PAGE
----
It’s Official! American Challenger for World Championship

by admin on March 27, 2018

Congratulations to Fabiano Caruana, who won his game against Alexander Grischuk today and became the first U.S.-born challenger for the World Championship since Bobby Fischer in 1972. (*)

For any readers who don’t know, Caruana was born in Miami and lived in the U.S. for his pre-teen years, but when it became clear that he was becoming a world-class player his parents decided to move to Europe, where they believed he would have more opportunities to play and train with the very best chess players. As a dual citizen of the U.S. and Italy, he played for a while under the Italian flag. However, a few years ago he became convinced that the opportunities were now better in the U.S., and he moved back here. (Some say that Rex Sinquefield’s money helped do the convincing; if so, there’s nothing wrong with that.)

Caruana came heartbreakingly close to qualifying to play a World Championship match in 2016. As I described in my last post, he went into the last round of the Candidates tournament tied with Sergey Karjakin, but for tiebreak reasons he had to push hard for a win, and instead he lost.

In the meantime, Caruana has remained consistently in the top 5 of the world ratings, although he has not distanced himself from the rest of the pack, the way that Magnus Carlsen has (and the way that Fischer did in his day). He went into this tournament seeded #5 out of eight, behind Shakhriyar Mamedyarov, Vladimir Kramnik, Wesley So (also American, though not U.S.-born) and Levon Aronian. An early victory over Kramnik propelled Caruana into the lead, and he remained there throughout the tournament until a loss to Karjakin in round 12 threw everything into jeopardy.

So it was in the last two rounds that Caruana really earned his shot at the World Championship. In round 13, he beat Levon Aronian, finishing off the game with a nice rook sacrifice. Going into the last round, he was a half-point ahead of Mamedyarov or Karjakin, but both of them had better tiebreaks than him (familiar story). He had two possible strategies: play it safe, draw with Alexander Grischuk and hope that neither Mamedyarov or Karjakin could win; or play for a win.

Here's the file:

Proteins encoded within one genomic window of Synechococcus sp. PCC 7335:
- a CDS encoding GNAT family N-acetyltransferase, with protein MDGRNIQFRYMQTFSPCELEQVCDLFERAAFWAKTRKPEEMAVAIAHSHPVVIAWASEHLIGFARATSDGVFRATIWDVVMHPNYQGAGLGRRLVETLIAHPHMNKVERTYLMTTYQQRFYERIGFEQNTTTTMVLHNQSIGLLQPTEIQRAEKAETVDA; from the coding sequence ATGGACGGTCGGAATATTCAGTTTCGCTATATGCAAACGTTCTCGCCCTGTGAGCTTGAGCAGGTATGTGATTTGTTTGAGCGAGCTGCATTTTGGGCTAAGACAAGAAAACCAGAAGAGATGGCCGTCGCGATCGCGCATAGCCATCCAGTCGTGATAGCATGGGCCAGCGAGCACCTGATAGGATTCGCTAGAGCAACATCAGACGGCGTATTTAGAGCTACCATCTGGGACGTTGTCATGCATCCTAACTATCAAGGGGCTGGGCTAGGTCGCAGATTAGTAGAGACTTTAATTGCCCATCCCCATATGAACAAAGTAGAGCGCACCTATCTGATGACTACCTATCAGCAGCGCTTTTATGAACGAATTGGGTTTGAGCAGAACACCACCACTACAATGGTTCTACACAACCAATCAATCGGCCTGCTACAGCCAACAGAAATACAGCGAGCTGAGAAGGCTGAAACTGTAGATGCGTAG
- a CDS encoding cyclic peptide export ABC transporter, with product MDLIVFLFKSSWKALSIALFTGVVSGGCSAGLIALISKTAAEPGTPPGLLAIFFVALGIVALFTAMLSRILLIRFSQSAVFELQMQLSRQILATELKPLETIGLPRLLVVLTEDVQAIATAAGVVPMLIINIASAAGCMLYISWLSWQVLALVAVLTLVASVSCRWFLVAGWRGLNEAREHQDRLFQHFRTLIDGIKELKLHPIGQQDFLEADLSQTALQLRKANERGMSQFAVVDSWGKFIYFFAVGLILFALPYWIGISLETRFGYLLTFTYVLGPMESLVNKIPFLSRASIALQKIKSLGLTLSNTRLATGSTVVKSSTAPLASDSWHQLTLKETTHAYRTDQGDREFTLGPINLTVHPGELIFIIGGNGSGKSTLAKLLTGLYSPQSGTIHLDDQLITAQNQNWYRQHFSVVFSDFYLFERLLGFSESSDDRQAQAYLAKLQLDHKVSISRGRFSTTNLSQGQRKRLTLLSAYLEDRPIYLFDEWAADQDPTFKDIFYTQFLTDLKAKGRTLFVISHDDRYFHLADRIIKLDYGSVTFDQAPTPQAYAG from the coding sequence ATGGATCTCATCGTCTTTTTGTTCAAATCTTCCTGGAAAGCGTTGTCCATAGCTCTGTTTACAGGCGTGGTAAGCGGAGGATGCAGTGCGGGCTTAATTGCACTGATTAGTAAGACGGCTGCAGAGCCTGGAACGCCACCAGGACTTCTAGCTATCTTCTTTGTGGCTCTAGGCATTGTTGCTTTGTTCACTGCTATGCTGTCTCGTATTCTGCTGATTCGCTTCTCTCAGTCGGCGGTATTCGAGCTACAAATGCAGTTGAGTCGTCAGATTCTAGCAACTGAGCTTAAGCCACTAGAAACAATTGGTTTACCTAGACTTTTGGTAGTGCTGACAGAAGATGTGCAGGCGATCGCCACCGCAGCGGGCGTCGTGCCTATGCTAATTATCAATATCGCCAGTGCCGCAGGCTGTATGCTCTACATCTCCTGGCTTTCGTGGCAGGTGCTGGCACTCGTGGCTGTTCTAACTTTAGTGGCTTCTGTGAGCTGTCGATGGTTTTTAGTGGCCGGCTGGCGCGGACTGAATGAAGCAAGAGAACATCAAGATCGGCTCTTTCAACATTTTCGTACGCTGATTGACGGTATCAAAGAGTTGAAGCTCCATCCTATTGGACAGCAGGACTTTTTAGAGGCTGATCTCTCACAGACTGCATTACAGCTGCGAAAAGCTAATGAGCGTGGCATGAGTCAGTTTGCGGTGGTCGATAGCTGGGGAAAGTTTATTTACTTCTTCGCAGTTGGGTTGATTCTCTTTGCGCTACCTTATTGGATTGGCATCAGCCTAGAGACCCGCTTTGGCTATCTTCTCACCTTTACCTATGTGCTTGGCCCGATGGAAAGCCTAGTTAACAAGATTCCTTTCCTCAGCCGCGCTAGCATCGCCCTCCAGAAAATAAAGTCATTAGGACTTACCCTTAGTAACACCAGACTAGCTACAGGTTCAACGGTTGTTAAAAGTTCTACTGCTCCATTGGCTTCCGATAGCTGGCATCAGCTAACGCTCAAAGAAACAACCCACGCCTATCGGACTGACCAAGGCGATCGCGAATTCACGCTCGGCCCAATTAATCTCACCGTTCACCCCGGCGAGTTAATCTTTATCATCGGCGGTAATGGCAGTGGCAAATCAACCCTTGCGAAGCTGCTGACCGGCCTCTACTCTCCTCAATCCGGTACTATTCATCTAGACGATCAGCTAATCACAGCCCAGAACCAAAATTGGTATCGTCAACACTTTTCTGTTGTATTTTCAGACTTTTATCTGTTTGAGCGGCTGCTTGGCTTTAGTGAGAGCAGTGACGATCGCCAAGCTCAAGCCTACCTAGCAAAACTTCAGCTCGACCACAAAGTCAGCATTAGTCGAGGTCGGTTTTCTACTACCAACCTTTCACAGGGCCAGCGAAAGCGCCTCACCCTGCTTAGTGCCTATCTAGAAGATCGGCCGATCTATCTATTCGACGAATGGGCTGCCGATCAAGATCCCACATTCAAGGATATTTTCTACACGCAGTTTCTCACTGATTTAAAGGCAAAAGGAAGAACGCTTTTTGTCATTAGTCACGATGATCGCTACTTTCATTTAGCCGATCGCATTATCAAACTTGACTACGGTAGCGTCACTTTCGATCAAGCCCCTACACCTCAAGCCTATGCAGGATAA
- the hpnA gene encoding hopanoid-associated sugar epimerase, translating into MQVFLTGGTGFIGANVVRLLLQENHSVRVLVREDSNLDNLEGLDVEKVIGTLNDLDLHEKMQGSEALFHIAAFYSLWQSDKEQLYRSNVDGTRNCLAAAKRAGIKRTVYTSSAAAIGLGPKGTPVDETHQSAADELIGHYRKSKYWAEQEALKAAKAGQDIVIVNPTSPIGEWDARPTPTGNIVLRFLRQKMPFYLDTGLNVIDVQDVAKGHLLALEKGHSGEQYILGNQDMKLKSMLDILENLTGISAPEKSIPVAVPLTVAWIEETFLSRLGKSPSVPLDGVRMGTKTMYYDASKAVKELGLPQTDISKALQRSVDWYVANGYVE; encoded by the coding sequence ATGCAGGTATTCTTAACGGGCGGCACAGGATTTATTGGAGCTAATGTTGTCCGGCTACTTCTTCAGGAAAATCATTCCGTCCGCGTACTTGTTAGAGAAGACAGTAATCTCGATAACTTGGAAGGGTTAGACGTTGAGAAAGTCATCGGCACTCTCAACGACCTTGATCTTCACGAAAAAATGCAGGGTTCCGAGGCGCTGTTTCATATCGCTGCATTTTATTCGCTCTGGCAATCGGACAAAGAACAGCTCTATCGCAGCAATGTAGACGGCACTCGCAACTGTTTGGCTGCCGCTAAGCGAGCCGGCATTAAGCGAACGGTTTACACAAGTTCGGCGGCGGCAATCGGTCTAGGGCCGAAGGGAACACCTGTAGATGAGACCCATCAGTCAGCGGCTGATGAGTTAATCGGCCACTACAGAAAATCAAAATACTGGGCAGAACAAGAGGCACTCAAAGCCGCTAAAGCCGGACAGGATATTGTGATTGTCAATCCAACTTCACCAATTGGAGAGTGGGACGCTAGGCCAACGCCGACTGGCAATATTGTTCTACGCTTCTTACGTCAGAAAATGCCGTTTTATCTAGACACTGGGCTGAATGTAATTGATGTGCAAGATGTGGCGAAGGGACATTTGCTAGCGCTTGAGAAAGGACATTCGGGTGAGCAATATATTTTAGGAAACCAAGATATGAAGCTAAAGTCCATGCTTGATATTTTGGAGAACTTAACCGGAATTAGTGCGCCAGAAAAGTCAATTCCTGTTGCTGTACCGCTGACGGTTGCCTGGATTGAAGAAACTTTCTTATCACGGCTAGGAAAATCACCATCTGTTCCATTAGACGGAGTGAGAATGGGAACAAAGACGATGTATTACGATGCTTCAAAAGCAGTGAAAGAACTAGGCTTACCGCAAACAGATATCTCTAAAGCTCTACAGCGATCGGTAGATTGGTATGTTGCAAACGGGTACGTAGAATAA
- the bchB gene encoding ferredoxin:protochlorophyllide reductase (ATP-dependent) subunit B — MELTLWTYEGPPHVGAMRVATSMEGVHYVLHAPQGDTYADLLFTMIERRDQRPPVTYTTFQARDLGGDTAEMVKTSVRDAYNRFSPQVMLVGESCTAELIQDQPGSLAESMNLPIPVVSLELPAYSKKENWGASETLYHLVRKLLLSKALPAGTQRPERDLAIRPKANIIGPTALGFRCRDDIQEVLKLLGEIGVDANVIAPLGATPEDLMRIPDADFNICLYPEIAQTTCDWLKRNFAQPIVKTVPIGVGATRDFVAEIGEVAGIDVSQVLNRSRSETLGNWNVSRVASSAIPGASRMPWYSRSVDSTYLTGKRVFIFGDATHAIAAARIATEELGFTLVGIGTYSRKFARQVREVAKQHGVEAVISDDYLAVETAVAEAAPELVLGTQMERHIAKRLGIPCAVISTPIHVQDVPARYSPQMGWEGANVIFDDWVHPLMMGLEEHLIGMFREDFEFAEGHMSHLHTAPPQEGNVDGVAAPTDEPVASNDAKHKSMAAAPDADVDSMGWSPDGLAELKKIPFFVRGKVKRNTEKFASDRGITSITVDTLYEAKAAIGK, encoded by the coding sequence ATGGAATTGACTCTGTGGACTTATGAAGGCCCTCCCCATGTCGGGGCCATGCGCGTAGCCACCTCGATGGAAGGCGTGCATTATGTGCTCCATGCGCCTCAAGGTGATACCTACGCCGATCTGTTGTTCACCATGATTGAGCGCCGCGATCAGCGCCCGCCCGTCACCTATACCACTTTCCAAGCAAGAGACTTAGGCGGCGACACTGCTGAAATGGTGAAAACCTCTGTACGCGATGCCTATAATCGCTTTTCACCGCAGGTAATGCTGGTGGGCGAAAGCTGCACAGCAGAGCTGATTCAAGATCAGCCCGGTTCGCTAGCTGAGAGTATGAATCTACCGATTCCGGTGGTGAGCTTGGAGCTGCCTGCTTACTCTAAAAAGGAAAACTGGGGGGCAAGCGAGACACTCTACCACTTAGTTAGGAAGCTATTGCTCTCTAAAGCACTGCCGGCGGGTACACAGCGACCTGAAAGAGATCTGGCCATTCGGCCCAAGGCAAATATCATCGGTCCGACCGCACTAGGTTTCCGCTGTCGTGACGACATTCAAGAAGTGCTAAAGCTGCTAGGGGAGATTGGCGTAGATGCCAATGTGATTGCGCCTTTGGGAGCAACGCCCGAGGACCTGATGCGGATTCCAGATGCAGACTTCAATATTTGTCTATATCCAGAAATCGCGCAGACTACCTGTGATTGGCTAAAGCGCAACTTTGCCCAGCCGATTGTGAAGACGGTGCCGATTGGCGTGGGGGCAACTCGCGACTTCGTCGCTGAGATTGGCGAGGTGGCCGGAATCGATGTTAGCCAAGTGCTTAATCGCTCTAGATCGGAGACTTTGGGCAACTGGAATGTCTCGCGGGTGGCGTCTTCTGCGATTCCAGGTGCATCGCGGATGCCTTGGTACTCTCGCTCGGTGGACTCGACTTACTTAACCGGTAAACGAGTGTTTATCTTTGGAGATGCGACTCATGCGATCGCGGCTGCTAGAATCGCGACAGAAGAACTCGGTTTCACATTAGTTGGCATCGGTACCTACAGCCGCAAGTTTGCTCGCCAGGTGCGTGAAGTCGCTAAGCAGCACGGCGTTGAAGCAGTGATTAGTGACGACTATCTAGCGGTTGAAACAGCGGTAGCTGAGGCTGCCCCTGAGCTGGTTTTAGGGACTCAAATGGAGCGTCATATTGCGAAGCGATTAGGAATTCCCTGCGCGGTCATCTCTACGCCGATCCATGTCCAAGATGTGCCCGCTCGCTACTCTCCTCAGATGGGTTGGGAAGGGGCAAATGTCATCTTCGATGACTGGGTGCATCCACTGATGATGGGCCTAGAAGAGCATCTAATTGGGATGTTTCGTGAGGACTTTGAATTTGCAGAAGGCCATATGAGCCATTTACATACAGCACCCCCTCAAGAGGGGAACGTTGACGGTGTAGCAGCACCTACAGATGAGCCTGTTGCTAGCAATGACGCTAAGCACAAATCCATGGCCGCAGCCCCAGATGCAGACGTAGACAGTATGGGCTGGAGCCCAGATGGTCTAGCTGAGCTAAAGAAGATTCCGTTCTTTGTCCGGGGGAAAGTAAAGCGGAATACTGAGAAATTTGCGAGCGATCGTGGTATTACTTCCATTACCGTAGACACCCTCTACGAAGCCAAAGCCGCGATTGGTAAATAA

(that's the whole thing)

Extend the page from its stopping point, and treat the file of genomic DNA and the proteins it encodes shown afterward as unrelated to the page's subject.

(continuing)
Suffice to say, Caruana decided he wanted to be in control of his own destiny. His last-round game against Grischuk was a model of controlled aggression — not playing the most risky moves, but keeping an advantage and maintaining the pressure on Grischuk. Meanwhile, on the other boards, Karjakin got in trouble against Liren Ding and was lucky to escape with a draw. Mamedyarov got a slightly better endgame against Vladimir Kramnik (two pawns for an exchange), but Kramnik did not get rattled and hung on for a draw.

At that point, Caruana could have agreed to a draw too, because he would finish first with either a draw or a win. It’s a credit to him and his fighting spirit that he kept on playing and finished his tournament with another win. That is what Fischer would have done (and Magnus Carlsen too, I believe). World champions don’t want to just squeak by; they want to place their stamp on the tournament and the chess world.

Thus, in the end, Caruana finished with 9 points out of 14, a full point ahead of Mamedyarov and Karjakin. He has fully exorcised the demons of his last-round failure in 2016, and he can now look forward (and the chess world can look forward) to the World Championship match between Carlsen and Caruana. Of course, Carlsen will be the favorite, but let’s not dwell on that; today is Fabi’s day!

(*) Ordinarily I would not make any distinction between “U.S. citizen” and “U.S.-born.” However, some such qualifier is necessary because Gata Kamsky (U.S. citizen but not U.S. born) played a world championship match against Anatoly Karpov in 1994. That took place during the regrettable era when there was a split between World Champion Garry Kasparov and FIDE, which led to FIDE declaring Karpov to be the official world champion. I think that most players in the West do not regard Karpov as a legitimate world champion in the 1990s because he had been defeated by Kasparov, and therefore they do not regard Kamsky-Karpov 1994 as a legitimate championship match. But it’s also disrespectful to Kamsky to pretend it never happened. As Peter Svidler said in the broadcast today on chess24.com, “Are we going to completely discount Kamsky? Not counting that would be … upsetting.”

Fortunately, that particular era of bad chess politics has passed, and we can be glad that there are no controversies any more over who is the world champion and who has earned the right to challenge him.

(Note added several hours later) In mainstream media coverage, I particularly like how fivethirtyeight.com tiptoed around this issue. Their lead was:

For the first time since Bobby Fischer captivated the country, a U.S. grandmaster has a shot at becoming the undisputed world chess champion.1

With a footnote explaining about Kamsky. The point is, of course, that Kamsky had a shot at being the disputed world champion.

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Larry Smith March 28, 2018 at 6:27 am

Congrats to Caruana! It is nice to see him win the tournament in a style that befits a possible world champion.

Note that ChessBase made no bones about Fabi being the first American since Fischer to play for the title: their article headline reads “Candidates: First American challenger since Fischer”. Nothing ambiguous about that position.

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